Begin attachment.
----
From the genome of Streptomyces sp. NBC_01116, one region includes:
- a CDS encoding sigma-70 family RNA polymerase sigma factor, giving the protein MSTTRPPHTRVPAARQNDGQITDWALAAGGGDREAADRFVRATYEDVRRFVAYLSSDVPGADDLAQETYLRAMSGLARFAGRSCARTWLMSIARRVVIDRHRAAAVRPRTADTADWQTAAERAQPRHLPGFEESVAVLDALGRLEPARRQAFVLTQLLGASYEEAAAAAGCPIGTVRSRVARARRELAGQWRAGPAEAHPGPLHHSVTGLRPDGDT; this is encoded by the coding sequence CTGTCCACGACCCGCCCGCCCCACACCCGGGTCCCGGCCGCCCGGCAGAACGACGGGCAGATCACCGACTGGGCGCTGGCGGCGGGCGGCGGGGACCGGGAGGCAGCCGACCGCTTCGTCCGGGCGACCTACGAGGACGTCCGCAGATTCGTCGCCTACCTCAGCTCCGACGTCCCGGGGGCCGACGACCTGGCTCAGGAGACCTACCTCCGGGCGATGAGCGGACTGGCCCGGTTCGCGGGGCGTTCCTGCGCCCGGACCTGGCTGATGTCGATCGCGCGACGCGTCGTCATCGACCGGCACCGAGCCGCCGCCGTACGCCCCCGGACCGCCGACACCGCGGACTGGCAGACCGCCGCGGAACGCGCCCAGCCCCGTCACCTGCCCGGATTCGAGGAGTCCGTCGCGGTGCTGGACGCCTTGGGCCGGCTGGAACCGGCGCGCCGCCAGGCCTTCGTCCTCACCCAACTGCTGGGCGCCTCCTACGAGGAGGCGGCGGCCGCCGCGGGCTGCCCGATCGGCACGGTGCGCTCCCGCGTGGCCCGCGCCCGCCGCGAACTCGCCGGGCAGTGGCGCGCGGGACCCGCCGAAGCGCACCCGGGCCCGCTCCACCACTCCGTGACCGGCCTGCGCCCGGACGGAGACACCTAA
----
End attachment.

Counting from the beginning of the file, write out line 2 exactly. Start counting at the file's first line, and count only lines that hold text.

- a CDS encoding sigma-70 family RNA polymerase sigma factor, giving the protein MSTTRPPHTRVPAARQNDGQITDWALAAGGGDREAADRFVRATYEDVRRFVAYLSSDVPGADDLAQETYLRAMSGLARFAGRSCARTWLMSIARRVVIDRHRAAAVRPRTADTADWQTAAERAQPRHLPGFEESVAVLDALGRLEPARRQAFVLTQLLGASYEEAAAAAGCPIGTVRSRVARARRELAGQWRAGPAEAHPGPLHHSVTGLRPDGDT; this is encoded by the coding sequence CTGTCCACGACCCGCCCGCCCCACACCCGGGTCCCGGCCGCCCGGCAGAACGACGGGCAGATCACCGACTGGGCGCTGGCGGCGGGCGGCGGGGACCGGGAGGCAGCCGACCGCTTCGTCCGGGCGACCTACGAGGACGTCCGCAGATTCGTCGCCTACCTCAGCTCCGACGTCCCGGGGGCCGACGACCTGGCTCAGGAGACCTACCTCCGGGCGATGAGCGGACTGGCCCGGTTCGCGGGGCGTTCCTGCGCCCGGACCTGGCTGATGTCGATCGCGCGACGCGTCGTCATCGACCGGCACCGAGCCGCCGCCGTACGCCCCCGGACCGCCGACACCGCGGACTGGCAGACCGCCGCGGAACGCGCCCAGCCCCGTCACCTGCCCGGATTCGAGGAGTCCGTCGCGGTGCTGGACGCCTTGGGCCGGCTGGAACCGGCGCGCCGCCAGGCCTTCGTCCTCACCCAACTGCTGGGCGCCTCCTACGAGGAGGCGGCGGCCGCCGCGGGCTGCCCGATCGGCACGGTGCGCTCCCGCGTGGCCCGCGCCCGCCGCGAACTCGCCGGGCAGTGGCGCGCGGGACCCGCCGAAGCGCACCCGGGCCCGCTCCACCACTCCGTGACCGGCCTGCGCCCGGACGGAGACACCTAA